Retinal capillary hemangioblastoma (angiomatosis retinae, previously known as retinal capillary hemangioma) is a rare autosomal dominant condition with a reported incidence of 1 in 40,000. Typically, patients are diagnosed in the second to third decades of life, although retinal lesions may be present at birth. The retinal capillary hemangioblastoma appears as a red to orange tumor arising within the retina with large-caliber, tortuous afferent and efferent retinal blood vessels (Fig 18-3). Associated yellow-white retinal and subretinal exudates that have a predilection for foveal involvement may appear. Exudative detachments often occur in eyes with hemangioblastomas. Atypical variations include hemangiomas arising from the optic disc, which may appear as encapsulated lesions with or without pseudopapilledema, and in the retinal periphery, where vitreous traction may elevate the tumor from the surface of the retina, giving the appearance of a free-floating vitreous mass. Fluorescein angiography of retinal capillary hemangioblastomas demonstrates a rapid arteriovenous transit, with immediate filling of the feeding arteriole, subsequent filling of the numerous fine blood vessels that constitute the tumor, and drainage by the dilated venule. Massive leakage of dye into the tumor and vitreous can occur.
When a capillary hemangioblastoma of the retina occurs as a solitary finding, the condition is generally known as von Hippel disease. This condition is familial in about 20% of cases and bilateral in about 50%. The lesions may be multiple in 1 or both eyes. If retinal capillary hemangiomatosis is associated with a cerebellar hemangioblastoma, the term von Hippel–Lindau syndrome is applied. The gene for von Hippel–Lindau syndrome has been isolated on chromosome 3. A number of other tumors and cysts may occur in patients with von Hippel–Lindau syndrome. The most important of these lesions are cerebellar hemangioblastomas, renal cell carcinomas, and pheochromocytomas. Genetic screening now allows for subtyping of patients with von Hippel–Lindau to determine the risk for systemic manifestations of the disease. When this diagnosis is suspected, appropriate genetic consultation and screening are critical for long-term follow-up of ocular manifestations and the associated systemic complications. Screening for systemic vascular anomalies (eg, cerebellar hemangioblastomas) and malignancies (eg, renal cell carcinoma) may reduce mortality, while aggressive screening for and early treatment of retinal hemangioblastomas may reduce late complications of exudative detachment and improve long-term visual outcomes.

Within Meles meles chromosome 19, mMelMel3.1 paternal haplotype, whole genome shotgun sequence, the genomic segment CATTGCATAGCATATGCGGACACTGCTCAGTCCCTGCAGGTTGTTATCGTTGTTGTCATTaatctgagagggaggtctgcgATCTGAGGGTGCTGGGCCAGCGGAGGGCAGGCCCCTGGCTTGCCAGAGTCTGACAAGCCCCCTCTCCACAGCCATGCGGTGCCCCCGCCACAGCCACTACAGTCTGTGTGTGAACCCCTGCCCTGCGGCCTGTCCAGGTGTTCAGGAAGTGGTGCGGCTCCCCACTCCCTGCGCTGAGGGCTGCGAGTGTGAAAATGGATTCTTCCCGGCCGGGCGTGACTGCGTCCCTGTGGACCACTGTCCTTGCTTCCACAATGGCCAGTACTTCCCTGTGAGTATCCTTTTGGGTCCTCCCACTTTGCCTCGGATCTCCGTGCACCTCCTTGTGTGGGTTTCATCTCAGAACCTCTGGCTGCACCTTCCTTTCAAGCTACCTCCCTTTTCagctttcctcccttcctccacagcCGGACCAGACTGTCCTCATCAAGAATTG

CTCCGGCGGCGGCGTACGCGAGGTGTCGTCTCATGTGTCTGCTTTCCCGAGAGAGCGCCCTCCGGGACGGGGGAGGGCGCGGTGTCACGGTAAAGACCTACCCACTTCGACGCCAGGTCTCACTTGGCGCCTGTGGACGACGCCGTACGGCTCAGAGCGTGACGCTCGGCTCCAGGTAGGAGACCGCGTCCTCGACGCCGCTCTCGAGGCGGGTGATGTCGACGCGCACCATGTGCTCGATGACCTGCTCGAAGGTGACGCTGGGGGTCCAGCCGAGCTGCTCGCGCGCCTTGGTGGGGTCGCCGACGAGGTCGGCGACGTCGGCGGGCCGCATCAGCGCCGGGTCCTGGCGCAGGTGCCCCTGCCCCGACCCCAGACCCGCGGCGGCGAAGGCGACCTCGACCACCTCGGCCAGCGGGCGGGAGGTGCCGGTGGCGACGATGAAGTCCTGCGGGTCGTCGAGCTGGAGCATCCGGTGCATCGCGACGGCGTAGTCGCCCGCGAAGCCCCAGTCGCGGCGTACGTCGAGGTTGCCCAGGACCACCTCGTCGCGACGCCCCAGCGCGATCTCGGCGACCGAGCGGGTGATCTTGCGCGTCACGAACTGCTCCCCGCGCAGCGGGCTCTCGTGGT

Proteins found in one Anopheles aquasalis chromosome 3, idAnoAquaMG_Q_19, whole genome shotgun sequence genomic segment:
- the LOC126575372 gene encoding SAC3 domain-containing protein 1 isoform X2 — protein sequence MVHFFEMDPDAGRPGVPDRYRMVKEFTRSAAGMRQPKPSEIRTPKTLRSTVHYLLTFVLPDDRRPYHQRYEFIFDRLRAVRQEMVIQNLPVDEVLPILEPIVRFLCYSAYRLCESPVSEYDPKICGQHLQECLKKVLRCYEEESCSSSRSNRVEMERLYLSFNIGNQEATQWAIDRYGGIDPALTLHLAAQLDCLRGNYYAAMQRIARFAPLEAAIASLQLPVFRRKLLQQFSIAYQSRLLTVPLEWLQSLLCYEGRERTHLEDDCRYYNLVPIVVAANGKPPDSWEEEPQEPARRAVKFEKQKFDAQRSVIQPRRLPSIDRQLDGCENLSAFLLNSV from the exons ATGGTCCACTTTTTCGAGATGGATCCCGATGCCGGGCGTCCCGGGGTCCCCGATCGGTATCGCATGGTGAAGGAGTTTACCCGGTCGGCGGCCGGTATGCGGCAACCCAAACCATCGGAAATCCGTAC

The treatment of retinal capillary hemangioblastomas includes photocoagulation for smaller lesions, cryotherapy for larger and more peripheral lesions, and scleral buckling with cryotherapy or penetrating diathermy for extremely large lesions with extensive retinal detachment. External-beam and charged-particle radiotherapy have also been used. More recently, PDT has been used successfully to treat retinal capillary hemangioblastomas. Standard verteporfin dosing coupled with both standard and modified photodynamic protocols resulted in fibrosis of the hemangiomas with secondary retinal traction and improved visual acuity in recent studies.
Recent case reports have suggested the utility of targeted antiangiogenic therapy in the management of retinal capillary hemangioblastomas. The efficacy of antiangiogenic agents in the treatment of these vascular lesions is of compelling interest to von Hippel–Lindau patients, who have a lifelong risk of developing retinal angiomas. Both systemic and intravitreal VEGF inhibitors have been used. Reports to date suggest that the principal efficacy of VEGF inhibitors is in reducing macular edema. The impact on the actual size of the hemangiomas has been variable. Thus, the visual prognosis remains guarded for patients with large retinal lesions.